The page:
It is simply amazing what you'll see about yourself once you get some perspective and take a step back. I found out how i'm hiding and running away from myself in order to maintain a defensive reality here in the islands. Maybe you'll find a way to be take three days of rest or retreat to gain some perspective, and figure out how best to come back into the mix and renew your walk towards Easter's empty cross.

Wednesday, March 11, 2009

Tuesday, March 10, 2009

EDVI meeting series

I don't spend as much time in meetings here as i did in southern ohio...i'm usually on the street or running the meeting, so for those of you who are used to the regular update of doodles from my time "in session," here's something to satisfy the old standards.

Monday, March 9, 2009

See this? THIS is my smile!

there are times in your life when you know without a doubt that that the magnificence and might of God himself has just manifested in front of you, smacked you a couple times across the cheek, blew a raspberry, and left you panting for breath and reaching deeper within yourself to attain new heights. At diocesan convention, those moments were:
1. watching the clergy of this diocese truly become a team
2. seeing one man kneel before another to seek closure and reconciliation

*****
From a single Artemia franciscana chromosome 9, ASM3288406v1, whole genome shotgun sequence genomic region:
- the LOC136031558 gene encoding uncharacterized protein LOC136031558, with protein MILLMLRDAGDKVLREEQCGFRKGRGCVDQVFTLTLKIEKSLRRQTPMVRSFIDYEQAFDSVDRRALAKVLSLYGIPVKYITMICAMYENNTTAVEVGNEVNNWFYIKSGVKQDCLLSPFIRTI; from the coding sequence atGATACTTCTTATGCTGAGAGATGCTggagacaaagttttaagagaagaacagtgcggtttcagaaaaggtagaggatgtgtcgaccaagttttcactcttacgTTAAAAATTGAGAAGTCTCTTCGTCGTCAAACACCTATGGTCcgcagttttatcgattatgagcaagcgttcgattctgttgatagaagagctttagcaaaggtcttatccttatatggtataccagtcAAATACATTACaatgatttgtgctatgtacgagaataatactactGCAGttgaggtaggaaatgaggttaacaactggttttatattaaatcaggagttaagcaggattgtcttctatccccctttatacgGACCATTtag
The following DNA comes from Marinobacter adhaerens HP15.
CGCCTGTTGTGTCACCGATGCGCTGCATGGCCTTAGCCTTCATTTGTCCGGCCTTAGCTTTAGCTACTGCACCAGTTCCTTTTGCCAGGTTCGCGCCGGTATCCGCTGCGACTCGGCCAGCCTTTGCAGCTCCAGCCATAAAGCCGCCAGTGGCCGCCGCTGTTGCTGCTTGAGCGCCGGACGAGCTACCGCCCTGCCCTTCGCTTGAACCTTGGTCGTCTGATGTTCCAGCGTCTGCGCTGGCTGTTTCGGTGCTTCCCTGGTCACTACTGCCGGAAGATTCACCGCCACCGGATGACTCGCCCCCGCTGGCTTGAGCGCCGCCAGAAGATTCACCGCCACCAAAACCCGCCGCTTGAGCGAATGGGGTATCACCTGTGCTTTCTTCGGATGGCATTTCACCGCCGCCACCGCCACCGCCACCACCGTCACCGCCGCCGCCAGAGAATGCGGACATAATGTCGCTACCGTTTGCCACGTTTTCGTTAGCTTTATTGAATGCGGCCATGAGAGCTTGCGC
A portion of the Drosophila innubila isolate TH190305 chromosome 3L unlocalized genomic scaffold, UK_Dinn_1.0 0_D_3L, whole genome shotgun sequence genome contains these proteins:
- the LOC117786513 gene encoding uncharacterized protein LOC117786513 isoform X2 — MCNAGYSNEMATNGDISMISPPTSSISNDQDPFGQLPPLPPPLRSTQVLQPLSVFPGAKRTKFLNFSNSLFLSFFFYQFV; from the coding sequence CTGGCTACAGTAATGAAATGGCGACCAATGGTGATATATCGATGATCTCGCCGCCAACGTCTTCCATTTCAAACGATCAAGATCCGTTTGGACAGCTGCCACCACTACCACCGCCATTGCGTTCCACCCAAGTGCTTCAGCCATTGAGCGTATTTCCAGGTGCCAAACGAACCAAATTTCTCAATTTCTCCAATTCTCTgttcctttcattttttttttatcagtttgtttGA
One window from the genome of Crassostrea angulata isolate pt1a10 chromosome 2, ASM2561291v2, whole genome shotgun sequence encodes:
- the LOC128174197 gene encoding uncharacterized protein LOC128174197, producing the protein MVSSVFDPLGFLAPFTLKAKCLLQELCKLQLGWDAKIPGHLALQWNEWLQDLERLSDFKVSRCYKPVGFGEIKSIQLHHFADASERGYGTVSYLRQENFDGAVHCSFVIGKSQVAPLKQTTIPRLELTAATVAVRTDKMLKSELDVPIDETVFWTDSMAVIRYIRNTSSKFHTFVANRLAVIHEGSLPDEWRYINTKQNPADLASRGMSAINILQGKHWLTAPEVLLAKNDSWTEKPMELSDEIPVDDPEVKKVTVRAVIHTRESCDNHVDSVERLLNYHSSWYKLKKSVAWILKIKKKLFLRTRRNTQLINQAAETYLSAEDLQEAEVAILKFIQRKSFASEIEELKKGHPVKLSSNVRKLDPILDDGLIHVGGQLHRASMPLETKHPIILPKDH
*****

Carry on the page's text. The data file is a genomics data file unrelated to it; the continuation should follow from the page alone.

3. being present while bishop gumbs took this diocese to a new height and a new way of living together
4. running my first "international" youth event!
5. forming the youth of DYE 2009 into a group that counted each other as friends
6. morning worship that challenged the status quo and let young men and women move to a solid beat in church.
7. getting through it all...and only being tired. not burnt, frustrated, or negative!

Now we get to start rebuilding. more on that later, but for now, it's rest, regrouping, organizing, and taking a deep breath to be ready for the next steps...

Friday, February 20, 2009

Thursday, February 19, 2009

Just rediscovered theme for this week

John 16:33:
"These thing i have spoken to you, so that in Me you may have peace. In the world you have tribulation, but take courage! ...I have overcome the world."



it's been soo very long since i posted here, and need to get back into the habit.
THIS WEEK at All Saints School, we talked about what happens when there is a need going on around you, but you just aren't ready to meet it. What do you need to change about yourself, your community, your future?

When the wine was gone, Jesus' mother said to him, "They have no more wine."
"Dear woman, why do you involve me?" Jesus replied, "My time has not yet come."
His mother said to the servants, "Do whatever he tells you."

we also split up by sexes, since there is an obvious undertone here between Jesus and his mom. So when you look around you, where in your life is someone saying, "HEY, if you don't help with a miracle, this 'party' is gonna die!"